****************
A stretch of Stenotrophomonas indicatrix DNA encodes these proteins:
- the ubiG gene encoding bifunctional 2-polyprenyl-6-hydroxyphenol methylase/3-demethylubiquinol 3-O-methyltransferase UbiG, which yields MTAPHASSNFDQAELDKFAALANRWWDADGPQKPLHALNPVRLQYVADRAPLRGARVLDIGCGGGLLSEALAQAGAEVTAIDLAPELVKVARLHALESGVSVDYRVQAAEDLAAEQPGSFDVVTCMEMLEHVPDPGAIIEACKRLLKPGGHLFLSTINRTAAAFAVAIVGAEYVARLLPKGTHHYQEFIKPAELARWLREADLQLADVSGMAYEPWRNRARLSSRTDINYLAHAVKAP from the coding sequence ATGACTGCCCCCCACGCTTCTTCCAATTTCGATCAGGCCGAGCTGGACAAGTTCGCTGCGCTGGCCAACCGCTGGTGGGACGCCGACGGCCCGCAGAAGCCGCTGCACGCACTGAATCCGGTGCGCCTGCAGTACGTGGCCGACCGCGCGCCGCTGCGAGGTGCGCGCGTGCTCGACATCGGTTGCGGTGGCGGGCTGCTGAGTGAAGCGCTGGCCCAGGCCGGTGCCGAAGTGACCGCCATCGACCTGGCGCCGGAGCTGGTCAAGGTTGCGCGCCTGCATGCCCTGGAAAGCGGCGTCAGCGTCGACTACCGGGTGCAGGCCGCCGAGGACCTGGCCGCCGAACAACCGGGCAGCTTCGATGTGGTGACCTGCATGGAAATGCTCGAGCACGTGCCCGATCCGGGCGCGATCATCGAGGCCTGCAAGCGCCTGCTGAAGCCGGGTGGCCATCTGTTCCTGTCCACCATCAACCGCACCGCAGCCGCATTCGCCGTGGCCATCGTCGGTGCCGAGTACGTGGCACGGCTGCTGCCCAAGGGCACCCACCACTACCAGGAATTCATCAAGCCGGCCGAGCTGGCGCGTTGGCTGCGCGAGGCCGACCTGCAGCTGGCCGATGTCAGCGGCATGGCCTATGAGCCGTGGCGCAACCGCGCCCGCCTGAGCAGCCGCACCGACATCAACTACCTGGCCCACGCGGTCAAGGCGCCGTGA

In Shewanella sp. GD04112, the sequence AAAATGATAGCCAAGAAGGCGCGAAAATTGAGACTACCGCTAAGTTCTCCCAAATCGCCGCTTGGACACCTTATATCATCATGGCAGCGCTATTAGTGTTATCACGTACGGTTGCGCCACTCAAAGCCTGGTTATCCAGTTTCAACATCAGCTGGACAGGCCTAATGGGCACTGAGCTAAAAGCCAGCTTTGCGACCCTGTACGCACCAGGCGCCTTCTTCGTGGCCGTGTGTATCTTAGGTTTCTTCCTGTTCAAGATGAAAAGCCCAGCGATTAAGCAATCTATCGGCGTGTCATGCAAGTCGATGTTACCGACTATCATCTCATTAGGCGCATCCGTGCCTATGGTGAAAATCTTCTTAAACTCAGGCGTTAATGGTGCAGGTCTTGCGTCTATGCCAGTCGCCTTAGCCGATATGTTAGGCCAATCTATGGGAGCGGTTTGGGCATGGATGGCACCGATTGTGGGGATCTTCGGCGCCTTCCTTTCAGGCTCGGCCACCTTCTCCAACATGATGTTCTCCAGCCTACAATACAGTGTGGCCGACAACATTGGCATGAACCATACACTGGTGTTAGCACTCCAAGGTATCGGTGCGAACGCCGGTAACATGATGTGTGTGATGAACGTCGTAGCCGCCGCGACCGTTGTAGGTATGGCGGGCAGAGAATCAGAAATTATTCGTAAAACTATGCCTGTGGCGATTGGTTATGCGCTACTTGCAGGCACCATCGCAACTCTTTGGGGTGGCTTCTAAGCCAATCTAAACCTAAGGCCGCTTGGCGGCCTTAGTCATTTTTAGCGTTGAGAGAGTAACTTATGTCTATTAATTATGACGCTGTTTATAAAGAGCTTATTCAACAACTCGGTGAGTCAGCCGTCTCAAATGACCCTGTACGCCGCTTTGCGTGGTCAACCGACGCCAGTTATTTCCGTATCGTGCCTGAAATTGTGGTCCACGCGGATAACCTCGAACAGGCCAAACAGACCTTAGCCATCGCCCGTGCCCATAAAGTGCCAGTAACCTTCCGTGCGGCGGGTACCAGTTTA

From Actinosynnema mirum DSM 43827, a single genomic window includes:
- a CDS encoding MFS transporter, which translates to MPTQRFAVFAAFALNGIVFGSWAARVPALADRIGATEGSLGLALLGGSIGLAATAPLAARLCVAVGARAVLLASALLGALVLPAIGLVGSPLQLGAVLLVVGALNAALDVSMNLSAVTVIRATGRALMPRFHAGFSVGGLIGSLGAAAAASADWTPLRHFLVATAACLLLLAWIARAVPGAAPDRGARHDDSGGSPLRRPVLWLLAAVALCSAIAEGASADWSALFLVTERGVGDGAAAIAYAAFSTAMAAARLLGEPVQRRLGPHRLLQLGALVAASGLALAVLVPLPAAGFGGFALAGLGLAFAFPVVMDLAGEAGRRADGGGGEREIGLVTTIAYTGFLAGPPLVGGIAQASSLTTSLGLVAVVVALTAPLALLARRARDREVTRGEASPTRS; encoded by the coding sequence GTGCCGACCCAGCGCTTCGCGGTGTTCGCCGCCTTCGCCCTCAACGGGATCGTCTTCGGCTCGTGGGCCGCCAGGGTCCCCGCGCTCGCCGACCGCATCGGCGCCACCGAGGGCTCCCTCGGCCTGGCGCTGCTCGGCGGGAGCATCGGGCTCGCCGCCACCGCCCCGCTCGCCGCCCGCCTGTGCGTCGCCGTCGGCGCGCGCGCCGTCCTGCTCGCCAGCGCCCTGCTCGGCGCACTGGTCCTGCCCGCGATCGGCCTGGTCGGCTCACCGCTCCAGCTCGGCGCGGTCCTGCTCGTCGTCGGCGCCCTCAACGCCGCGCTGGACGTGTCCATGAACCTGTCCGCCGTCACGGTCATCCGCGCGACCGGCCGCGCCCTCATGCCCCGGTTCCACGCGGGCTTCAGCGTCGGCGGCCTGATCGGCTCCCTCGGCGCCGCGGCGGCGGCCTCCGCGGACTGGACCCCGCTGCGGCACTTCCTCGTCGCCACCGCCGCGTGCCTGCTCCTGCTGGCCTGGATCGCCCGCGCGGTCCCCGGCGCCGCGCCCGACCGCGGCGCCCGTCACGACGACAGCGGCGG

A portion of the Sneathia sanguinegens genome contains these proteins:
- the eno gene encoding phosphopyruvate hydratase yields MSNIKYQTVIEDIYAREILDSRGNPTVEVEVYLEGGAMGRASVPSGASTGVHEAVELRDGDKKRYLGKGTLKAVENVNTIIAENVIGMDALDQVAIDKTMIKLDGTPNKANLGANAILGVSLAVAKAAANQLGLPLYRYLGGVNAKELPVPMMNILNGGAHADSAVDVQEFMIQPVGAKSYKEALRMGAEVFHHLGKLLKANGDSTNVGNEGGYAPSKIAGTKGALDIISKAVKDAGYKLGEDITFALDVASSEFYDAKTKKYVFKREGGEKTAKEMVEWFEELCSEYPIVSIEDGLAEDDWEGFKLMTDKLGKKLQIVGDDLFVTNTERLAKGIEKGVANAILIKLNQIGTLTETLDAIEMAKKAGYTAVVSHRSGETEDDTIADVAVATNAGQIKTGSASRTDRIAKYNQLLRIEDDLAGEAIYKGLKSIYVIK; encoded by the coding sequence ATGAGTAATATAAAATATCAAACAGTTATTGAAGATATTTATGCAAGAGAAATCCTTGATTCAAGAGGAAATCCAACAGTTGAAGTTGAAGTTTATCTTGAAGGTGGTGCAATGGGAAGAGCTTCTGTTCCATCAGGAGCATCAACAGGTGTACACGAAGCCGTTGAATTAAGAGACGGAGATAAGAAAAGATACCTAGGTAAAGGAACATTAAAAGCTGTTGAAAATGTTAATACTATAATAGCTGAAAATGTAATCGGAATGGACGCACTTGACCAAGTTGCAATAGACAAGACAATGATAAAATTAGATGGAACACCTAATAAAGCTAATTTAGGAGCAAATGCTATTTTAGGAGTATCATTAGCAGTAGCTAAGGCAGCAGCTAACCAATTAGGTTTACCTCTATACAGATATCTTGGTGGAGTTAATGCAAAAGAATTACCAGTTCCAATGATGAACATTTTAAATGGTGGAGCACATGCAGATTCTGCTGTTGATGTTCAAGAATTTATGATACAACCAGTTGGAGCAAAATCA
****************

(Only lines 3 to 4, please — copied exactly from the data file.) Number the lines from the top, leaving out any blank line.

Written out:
In Shewanella sp. GD04112, the sequence AAAATGATAGCCAAGAAGGCGCGAAAATTGAGACTACCGCTAAGTTCTCCCAAATCGCCGCTTGGACACCTTATATCATCATGGCAGCGCTATTAGTGTTATCACGTACGGTTGCGCCACTCAAAGCCTGGTTATCCAGTTTCAACATCAGCTGGACAGGCCTAATGGGCACTGAGCTAAAAGCCAGCTTTGCGACCCTGTACGCACCAGGCGCCTTCTTCGTGGCCGTGTGTATCTTAGGTTTCTTCCTGTTCAAGATGAAAAGCCCAGCGATTAAGCAATCTATCGGCGTGTCATGCAAGTCGATGTTACCGACTATCATCTCATTAGGCGCATCCGTGCCTATGGTGAAAATCTTCTTAAACTCAGGCGTTAATGGTGCAGGTCTTGCGTCTATGCCAGTCGCCTTAGCCGATATGTTAGGCCAATCTATGGGAGCGGTTTGGGCATGGATGGCACCGATTGTGGGGATCTTCGGCGCCTTCCTTTCAGGCTCGGCCACCTTCTCCAACATGATGTTCTCCAGCCTACAATACAGTGTGGCCGACAACATTGGCATGAACCATACACTGGTGTTAGCACTCCAAGGTATCGGTGCGAACGCCGGTAACATGATGTGTGTGATGAACGTCGTAGCCGCCGCGACCGTTGTAGGTATGGCGGGCAGAGAATCAGAAATTATTCGTAAAACTATGCCTGTGGCGATTGGTTATGCGCTACTTGCAGGCACCATCGCAACTCTTTGGGGTGGCTTCTAAGCCAATCTAAACCTAAGGCCGCTTGGCGGCCTTAGTCATTTTTAGCGTTGAGAGAGTAACTTATGTCTATTAATTATGACGCTGTTTATAAAGAGCTTATTCAACAACTCGGTGAGTCAGCCGTCTCAAATGACCCTGTACGCCGCTTTGCGTGGTCAACCGACGCCAGTTATTTCCGTATCGTGCCTGAAATTGTGGTCCACGCGGATAACCTCGAACAGGCCAAACAGACCTTAGCCATCGCCCGTGCCCATAAAGTGCCAGTAACCTTCCGTGCGGCGGGTACCAGTTTA

From Actinosynnema mirum DSM 43827, a single genomic window includes: